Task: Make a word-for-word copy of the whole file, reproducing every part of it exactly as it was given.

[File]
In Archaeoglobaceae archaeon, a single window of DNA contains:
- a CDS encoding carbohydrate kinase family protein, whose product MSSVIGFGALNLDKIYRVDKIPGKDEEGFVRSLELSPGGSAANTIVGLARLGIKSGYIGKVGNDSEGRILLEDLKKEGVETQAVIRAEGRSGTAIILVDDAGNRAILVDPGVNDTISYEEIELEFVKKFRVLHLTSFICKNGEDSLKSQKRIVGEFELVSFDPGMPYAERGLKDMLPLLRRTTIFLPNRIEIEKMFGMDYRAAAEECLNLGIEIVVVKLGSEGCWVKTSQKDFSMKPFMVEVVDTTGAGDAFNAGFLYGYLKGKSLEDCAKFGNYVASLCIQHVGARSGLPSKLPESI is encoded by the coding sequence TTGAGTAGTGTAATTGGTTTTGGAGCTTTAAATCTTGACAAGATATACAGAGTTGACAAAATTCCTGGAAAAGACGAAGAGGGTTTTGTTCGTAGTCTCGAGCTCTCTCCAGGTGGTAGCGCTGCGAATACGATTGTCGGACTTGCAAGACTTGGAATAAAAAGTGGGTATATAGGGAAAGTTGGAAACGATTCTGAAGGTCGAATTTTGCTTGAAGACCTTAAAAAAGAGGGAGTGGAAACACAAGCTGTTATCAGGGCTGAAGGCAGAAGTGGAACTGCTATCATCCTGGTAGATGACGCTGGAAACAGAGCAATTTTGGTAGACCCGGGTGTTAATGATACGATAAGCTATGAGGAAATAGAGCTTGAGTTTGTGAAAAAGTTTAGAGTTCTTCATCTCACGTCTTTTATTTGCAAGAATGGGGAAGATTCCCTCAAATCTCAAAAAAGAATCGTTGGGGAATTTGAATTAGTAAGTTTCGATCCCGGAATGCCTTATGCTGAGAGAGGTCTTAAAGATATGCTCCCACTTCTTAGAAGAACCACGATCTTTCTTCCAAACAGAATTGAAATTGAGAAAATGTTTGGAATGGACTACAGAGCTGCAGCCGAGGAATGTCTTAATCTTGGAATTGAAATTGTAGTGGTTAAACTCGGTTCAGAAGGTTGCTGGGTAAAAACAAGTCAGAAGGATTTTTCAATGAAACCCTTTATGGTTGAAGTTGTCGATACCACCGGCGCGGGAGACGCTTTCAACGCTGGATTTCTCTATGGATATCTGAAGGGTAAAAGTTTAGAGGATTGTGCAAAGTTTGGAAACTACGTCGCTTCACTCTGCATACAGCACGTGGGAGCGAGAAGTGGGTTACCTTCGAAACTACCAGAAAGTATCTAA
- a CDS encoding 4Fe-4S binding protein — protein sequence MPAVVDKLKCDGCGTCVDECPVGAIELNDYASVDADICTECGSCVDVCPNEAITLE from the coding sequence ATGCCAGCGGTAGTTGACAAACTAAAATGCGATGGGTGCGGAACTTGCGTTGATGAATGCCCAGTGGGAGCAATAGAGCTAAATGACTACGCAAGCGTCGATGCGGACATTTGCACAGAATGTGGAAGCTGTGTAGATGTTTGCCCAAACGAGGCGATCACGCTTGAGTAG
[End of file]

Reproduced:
In Archaeoglobaceae archaeon, a single window of DNA contains:
- a CDS encoding carbohydrate kinase family protein, whose product MSSVIGFGALNLDKIYRVDKIPGKDEEGFVRSLELSPGGSAANTIVGLARLGIKSGYIGKVGNDSEGRILLEDLKKEGVETQAVIRAEGRSGTAIILVDDAGNRAILVDPGVNDTISYEEIELEFVKKFRVLHLTSFICKNGEDSLKSQKRIVGEFELVSFDPGMPYAERGLKDMLPLLRRTTIFLPNRIEIEKMFGMDYRAAAEECLNLGIEIVVVKLGSEGCWVKTSQKDFSMKPFMVEVVDTTGAGDAFNAGFLYGYLKGKSLEDCAKFGNYVASLCIQHVGARSGLPSKLPESI is encoded by the coding sequence TTGAGTAGTGTAATTGGTTTTGGAGCTTTAAATCTTGACAAGATATACAGAGTTGACAAAATTCCTGGAAAAGACGAAGAGGGTTTTGTTCGTAGTCTCGAGCTCTCTCCAGGTGGTAGCGCTGCGAATACGATTGTCGGACTTGCAAGACTTGGAATAAAAAGTGGGTATATAGGGAAAGTTGGAAACGATTCTGAAGGTCGAATTTTGCTTGAAGACCTTAAAAAAGAGGGAGTGGAAACACAAGCTGTTATCAGGGCTGAAGGCAGAAGTGGAACTGCTATCATCCTGGTAGATGACGCTGGAAACAGAGCAATTTTGGTAGACCCGGGTGTTAATGATACGATAAGCTATGAGGAAATAGAGCTTGAGTTTGTGAAAAAGTTTAGAGTTCTTCATCTCACGTCTTTTATTTGCAAGAATGGGGAAGATTCCCTCAAATCTCAAAAAAGAATCGTTGGGGAATTTGAATTAGTAAGTTTCGATCCCGGAATGCCTTATGCTGAGAGAGGTCTTAAAGATATGCTCCCACTTCTTAGAAGAACCACGATCTTTCTTCCAAACAGAATTGAAATTGAGAAAATGTTTGGAATGGACTACAGAGCTGCAGCCGAGGAATGTCTTAATCTTGGAATTGAAATTGTAGTGGTTAAACTCGGTTCAGAAGGTTGCTGGGTAAAAACAAGTCAGAAGGATTTTTCAATGAAACCCTTTATGGTTGAAGTTGTCGATACCACCGGCGCGGGAGACGCTTTCAACGCTGGATTTCTCTATGGATATCTGAAGGGTAAAAGTTTAGAGGATTGTGCAAAGTTTGGAAACTACGTCGCTTCACTCTGCATACAGCACGTGGGAGCGAGAAGTGGGTTACCTTCGAAACTACCAGAAAGTATCTAA
- a CDS encoding 4Fe-4S binding protein — protein sequence MPAVVDKLKCDGCGTCVDECPVGAIELNDYASVDADICTECGSCVDVCPNEAITLE from the coding sequence ATGCCAGCGGTAGTTGACAAACTAAAATGCGATGGGTGCGGAACTTGCGTTGATGAATGCCCAGTGGGAGCAATAGAGCTAAATGACTACGCAAGCGTCGATGCGGACATTTGCACAGAATGTGGAAGCTGTGTAGATGTTTGCCCAAACGAGGCGATCACGCTTGAGTAG